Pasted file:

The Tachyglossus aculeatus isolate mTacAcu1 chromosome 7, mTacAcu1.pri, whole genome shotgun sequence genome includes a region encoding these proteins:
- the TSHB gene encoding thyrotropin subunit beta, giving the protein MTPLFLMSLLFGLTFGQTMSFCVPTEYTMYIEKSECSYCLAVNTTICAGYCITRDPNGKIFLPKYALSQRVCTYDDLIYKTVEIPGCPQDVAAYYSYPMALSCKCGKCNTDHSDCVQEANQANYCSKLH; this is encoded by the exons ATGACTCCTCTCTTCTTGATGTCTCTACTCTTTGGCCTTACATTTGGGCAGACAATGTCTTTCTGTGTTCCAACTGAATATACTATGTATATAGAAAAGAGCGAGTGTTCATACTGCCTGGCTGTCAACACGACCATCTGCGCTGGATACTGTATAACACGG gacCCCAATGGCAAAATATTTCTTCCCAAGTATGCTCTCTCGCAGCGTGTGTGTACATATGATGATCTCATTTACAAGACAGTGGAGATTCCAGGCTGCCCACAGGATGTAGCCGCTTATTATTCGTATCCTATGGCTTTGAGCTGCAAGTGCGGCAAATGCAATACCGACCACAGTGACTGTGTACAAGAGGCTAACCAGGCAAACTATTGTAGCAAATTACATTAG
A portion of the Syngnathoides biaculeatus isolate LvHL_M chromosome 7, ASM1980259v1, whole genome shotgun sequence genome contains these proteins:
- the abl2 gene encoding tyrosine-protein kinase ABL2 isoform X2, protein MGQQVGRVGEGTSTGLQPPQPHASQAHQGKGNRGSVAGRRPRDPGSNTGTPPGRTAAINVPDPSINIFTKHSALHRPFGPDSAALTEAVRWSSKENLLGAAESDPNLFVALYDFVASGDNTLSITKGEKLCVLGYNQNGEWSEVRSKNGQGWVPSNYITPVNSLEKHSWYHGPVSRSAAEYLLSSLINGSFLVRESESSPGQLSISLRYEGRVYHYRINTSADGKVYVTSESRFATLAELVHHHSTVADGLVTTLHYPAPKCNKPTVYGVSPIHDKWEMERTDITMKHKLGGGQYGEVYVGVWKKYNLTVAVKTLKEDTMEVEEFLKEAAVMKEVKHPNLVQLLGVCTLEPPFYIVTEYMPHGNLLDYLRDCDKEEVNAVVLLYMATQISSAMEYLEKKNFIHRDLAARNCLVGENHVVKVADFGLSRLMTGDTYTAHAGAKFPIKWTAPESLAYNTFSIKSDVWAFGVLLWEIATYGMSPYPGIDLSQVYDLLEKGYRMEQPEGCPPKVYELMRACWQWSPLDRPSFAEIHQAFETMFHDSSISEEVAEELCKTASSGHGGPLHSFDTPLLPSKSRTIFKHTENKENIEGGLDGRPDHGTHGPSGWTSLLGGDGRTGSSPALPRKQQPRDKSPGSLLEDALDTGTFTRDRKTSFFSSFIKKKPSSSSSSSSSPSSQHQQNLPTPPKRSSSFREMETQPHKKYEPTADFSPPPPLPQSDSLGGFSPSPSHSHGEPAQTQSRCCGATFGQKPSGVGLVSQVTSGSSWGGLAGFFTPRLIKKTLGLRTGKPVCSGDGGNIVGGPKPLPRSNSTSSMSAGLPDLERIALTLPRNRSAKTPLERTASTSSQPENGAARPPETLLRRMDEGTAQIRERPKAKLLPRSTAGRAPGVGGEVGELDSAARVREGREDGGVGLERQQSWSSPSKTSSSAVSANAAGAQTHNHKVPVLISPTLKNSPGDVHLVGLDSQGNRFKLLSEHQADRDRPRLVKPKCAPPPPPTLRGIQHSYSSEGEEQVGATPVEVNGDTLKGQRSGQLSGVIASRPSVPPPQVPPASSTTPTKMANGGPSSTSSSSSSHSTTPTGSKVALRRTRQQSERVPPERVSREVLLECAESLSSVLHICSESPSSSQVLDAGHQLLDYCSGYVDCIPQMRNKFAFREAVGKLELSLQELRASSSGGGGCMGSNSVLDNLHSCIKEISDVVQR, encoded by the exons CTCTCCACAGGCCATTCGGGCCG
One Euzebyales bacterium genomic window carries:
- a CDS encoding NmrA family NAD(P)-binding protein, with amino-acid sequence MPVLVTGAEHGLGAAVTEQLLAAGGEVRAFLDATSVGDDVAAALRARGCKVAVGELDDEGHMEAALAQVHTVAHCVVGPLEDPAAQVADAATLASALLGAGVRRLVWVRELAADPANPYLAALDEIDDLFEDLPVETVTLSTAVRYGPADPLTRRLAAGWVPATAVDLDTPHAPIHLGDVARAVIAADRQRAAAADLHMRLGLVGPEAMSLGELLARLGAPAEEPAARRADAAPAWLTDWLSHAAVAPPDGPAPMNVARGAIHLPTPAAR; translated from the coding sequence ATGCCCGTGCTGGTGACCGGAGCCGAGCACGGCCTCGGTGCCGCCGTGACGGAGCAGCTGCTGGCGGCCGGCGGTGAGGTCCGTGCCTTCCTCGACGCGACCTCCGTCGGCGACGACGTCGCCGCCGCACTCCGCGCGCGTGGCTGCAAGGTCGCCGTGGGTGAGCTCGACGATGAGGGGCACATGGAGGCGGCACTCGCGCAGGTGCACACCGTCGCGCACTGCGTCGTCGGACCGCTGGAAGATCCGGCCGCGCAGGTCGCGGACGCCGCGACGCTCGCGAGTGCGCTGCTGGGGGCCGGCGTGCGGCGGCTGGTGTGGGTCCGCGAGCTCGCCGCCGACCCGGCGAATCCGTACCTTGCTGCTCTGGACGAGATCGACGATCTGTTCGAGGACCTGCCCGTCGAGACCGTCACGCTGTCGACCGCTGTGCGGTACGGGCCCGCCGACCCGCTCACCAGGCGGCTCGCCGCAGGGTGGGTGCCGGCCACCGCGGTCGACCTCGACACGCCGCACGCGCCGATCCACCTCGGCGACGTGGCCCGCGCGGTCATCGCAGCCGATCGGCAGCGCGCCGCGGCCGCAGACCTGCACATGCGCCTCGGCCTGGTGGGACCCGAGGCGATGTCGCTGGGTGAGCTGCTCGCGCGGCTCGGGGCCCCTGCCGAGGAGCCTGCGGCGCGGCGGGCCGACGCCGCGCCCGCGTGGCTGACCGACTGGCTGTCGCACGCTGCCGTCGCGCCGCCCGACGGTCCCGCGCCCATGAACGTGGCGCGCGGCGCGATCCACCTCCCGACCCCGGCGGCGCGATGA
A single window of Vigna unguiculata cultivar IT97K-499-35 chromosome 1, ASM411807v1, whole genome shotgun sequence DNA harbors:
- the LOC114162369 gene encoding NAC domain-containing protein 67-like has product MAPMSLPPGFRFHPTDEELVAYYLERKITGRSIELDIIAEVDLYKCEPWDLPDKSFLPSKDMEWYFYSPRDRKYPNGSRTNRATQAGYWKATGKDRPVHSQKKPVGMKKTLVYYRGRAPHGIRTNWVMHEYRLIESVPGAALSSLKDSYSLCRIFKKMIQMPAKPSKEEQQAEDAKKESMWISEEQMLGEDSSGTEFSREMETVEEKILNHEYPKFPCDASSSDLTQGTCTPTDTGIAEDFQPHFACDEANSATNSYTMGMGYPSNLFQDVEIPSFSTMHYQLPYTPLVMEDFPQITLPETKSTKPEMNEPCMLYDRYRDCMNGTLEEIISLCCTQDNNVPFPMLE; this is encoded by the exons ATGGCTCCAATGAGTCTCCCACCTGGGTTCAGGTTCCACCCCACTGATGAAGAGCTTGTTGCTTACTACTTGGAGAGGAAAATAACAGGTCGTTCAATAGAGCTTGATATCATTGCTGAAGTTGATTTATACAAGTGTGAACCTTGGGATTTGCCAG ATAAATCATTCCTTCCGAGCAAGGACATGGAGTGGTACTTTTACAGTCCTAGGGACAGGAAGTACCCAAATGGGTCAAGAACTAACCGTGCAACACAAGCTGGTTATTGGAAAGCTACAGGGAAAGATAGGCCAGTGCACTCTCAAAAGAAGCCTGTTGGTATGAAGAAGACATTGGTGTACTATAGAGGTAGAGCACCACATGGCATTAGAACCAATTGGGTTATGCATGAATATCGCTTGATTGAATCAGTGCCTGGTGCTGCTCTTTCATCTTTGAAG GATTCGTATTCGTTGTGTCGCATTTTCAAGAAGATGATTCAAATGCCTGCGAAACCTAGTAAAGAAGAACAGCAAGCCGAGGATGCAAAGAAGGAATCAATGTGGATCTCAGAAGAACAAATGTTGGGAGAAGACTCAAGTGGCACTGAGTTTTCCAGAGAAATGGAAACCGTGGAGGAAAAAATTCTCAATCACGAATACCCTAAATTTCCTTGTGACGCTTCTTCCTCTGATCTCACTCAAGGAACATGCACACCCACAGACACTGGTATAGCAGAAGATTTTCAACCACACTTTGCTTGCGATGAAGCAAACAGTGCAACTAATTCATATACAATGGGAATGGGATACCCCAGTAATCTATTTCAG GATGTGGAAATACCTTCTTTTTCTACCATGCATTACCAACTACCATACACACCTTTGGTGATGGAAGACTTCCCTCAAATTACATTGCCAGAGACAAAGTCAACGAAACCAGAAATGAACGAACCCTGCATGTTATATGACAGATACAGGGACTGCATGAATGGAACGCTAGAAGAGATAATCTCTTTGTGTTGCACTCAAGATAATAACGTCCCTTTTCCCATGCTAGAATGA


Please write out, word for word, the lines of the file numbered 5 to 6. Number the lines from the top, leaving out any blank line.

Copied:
One Euzebyales bacterium genomic window carries:
- a CDS encoding NmrA family NAD(P)-binding protein, with amino-acid sequence MPVLVTGAEHGLGAAVTEQLLAAGGEVRAFLDATSVGDDVAAALRARGCKVAVGELDDEGHMEAALAQVHTVAHCVVGPLEDPAAQVADAATLASALLGAGVRRLVWVRELAADPANPYLAALDEIDDLFEDLPVETVTLSTAVRYGPADPLTRRLAAGWVPATAVDLDTPHAPIHLGDVARAVIAADRQRAAAADLHMRLGLVGPEAMSLGELLARLGAPAEEPAARRADAAPAWLTDWLSHAAVAPPDGPAPMNVARGAIHLPTPAAR; translated from the coding sequence ATGCCCGTGCTGGTGACCGGAGCCGAGCACGGCCTCGGTGCCGCCGTGACGGAGCAGCTGCTGGCGGCCGGCGGTGAGGTCCGTGCCTTCCTCGACGCGACCTCCGTCGGCGACGACGTCGCCGCCGCACTCCGCGCGCGTGGCTGCAAGGTCGCCGTGGGTGAGCTCGACGATGAGGGGCACATGGAGGCGGCACTCGCGCAGGTGCACACCGTCGCGCACTGCGTCGTCGGACCGCTGGAAGATCCGGCCGCGCAGGTCGCGGACGCCGCGACGCTCGCGAGTGCGCTGCTGGGGGCCGGCGTGCGGCGGCTGGTGTGGGTCCGCGAGCTCGCCGCCGACCCGGCGAATCCGTACCTTGCTGCTCTGGACGAGATCGACGATCTGTTCGAGGACCTGCCCGTCGAGACCGTCACGCTGTCGACCGCTGTGCGGTACGGGCCCGCCGACCCGCTCACCAGGCGGCTCGCCGCAGGGTGGGTGCCGGCCACCGCGGTCGACCTCGACACGCCGCACGCGCCGATCCACCTCGGCGACGTGGCCCGCGCGGTCATCGCAGCCGATCGGCAGCGCGCCGCGGCCGCAGACCTGCACATGCGCCTCGGCCTGGTGGGACCCGAGGCGATGTCGCTGGGTGAGCTGCTCGCGCGGCTCGGGGCCCCTGCCGAGGAGCCTGCGGCGCGGCGGGCCGACGCCGCGCCCGCGTGGCTGACCGACTGGCTGTCGCACGCTGCCGTCGCGCCGCCCGACGGTCCCGCGCCCATGAACGTGGCGCGCGGCGCGATCCACCTCCCGACCCCGGCGGCGCGATGA